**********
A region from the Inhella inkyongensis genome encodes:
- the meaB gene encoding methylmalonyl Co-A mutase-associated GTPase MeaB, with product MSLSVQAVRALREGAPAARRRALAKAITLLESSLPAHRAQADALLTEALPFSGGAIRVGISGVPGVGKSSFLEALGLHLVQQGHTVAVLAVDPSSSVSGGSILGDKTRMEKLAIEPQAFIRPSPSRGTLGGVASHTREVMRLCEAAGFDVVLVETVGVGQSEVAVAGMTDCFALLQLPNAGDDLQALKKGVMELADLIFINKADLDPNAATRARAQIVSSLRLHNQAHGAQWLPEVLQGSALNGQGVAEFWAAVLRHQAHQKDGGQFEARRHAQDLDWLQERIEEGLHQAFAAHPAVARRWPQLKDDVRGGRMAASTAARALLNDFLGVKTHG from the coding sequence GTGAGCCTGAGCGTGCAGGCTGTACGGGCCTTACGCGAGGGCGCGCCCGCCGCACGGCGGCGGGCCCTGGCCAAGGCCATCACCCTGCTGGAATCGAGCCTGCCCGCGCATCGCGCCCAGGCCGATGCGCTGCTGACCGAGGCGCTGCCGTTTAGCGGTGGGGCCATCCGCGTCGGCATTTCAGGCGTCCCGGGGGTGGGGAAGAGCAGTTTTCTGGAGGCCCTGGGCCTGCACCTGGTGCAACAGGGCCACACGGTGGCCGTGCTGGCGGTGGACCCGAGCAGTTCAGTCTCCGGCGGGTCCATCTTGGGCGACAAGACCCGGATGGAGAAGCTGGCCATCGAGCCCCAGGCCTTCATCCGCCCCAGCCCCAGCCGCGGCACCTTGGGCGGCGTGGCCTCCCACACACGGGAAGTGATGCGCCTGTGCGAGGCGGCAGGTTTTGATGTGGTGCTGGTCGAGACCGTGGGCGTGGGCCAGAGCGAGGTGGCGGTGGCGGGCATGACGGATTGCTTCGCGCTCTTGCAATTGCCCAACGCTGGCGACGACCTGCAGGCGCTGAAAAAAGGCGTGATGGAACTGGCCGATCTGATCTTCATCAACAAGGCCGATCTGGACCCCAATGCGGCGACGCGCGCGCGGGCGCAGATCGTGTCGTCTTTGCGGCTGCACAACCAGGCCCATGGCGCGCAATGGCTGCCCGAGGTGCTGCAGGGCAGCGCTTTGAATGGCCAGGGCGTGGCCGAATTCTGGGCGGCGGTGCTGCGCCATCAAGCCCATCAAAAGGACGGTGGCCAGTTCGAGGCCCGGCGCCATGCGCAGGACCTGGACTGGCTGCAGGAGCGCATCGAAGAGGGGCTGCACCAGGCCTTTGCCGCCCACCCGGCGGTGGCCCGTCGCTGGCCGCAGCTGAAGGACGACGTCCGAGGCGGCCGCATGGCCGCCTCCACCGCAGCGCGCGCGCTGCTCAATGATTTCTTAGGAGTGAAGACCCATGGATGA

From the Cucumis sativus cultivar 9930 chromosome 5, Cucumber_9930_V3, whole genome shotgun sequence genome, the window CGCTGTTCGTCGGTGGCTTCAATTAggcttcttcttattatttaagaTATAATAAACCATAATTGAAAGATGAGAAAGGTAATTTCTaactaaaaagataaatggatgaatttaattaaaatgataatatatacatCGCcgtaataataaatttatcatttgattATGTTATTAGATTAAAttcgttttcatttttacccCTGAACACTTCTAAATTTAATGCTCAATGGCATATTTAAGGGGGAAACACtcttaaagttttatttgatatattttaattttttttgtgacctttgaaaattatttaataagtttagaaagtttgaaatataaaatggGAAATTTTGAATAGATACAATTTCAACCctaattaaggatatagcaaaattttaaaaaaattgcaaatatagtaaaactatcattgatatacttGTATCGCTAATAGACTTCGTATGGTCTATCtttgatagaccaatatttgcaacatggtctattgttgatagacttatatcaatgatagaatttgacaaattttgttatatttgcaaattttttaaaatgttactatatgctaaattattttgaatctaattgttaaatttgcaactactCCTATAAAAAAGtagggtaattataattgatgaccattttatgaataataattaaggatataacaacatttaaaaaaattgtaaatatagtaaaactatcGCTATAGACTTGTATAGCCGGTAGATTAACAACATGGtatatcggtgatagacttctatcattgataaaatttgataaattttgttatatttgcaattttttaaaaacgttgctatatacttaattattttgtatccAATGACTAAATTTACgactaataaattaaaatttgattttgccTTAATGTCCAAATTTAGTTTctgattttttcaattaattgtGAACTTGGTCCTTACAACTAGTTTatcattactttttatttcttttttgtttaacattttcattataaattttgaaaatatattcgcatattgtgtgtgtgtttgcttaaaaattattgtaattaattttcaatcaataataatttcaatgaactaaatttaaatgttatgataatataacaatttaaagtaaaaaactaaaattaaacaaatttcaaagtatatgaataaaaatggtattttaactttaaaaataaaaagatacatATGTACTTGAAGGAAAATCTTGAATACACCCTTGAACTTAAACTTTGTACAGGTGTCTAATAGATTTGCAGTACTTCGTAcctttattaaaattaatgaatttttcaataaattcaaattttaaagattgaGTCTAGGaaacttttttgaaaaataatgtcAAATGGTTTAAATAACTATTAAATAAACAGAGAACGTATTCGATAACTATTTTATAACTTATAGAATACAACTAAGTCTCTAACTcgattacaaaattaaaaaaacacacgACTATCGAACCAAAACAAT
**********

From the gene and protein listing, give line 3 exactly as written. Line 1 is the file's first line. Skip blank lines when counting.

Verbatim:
From the Cucumis sativus cultivar 9930 chromosome 5, Cucumber_9930_V3, whole genome shotgun sequence genome, the window CGCTGTTCGTCGGTGGCTTCAATTAggcttcttcttattatttaagaTATAATAAACCATAATTGAAAGATGAGAAAGGTAATTTCTaactaaaaagataaatggatgaatttaattaaaatgataatatatacatCGCcgtaataataaatttatcatttgattATGTTATTAGATTAAAttcgttttcatttttacccCTGAACACTTCTAAATTTAATGCTCAATGGCATATTTAAGGGGGAAACACtcttaaagttttatttgatatattttaattttttttgtgacctttgaaaattatttaataagtttagaaagtttgaaatataaaatggGAAATTTTGAATAGATACAATTTCAACCctaattaaggatatagcaaaattttaaaaaaattgcaaatatagtaaaactatcattgatatacttGTATCGCTAATAGACTTCGTATGGTCTATCtttgatagaccaatatttgcaacatggtctattgttgatagacttatatcaatgatagaatttgacaaattttgttatatttgcaaattttttaaaatgttactatatgctaaattattttgaatctaattgttaaatttgcaactactCCTATAAAAAAGtagggtaattataattgatgaccattttatgaataataattaaggatataacaacatttaaaaaaattgtaaatatagtaaaactatcGCTATAGACTTGTATAGCCGGTAGATTAACAACATGGtatatcggtgatagacttctatcattgataaaatttgataaattttgttatatttgcaattttttaaaaacgttgctatatacttaattattttgtatccAATGACTAAATTTACgactaataaattaaaatttgattttgccTTAATGTCCAAATTTAGTTTctgattttttcaattaattgtGAACTTGGTCCTTACAACTAGTTTatcattactttttatttcttttttgtttaacattttcattataaattttgaaaatatattcgcatattgtgtgtgtgtttgcttaaaaattattgtaattaattttcaatcaataataatttcaatgaactaaatttaaatgttatgataatataacaatttaaagtaaaaaactaaaattaaacaaatttcaaagtatatgaataaaaatggtattttaactttaaaaataaaaagatacatATGTACTTGAAGGAAAATCTTGAATACACCCTTGAACTTAAACTTTGTACAGGTGTCTAATAGATTTGCAGTACTTCGTAcctttattaaaattaatgaatttttcaataaattcaaattttaaagattgaGTCTAGGaaacttttttgaaaaataatgtcAAATGGTTTAAATAACTATTAAATAAACAGAGAACGTATTCGATAACTATTTTATAACTTATAGAATACAACTAAGTCTCTAACTcgattacaaaattaaaaaaacacacgACTATCGAACCAAAACAAT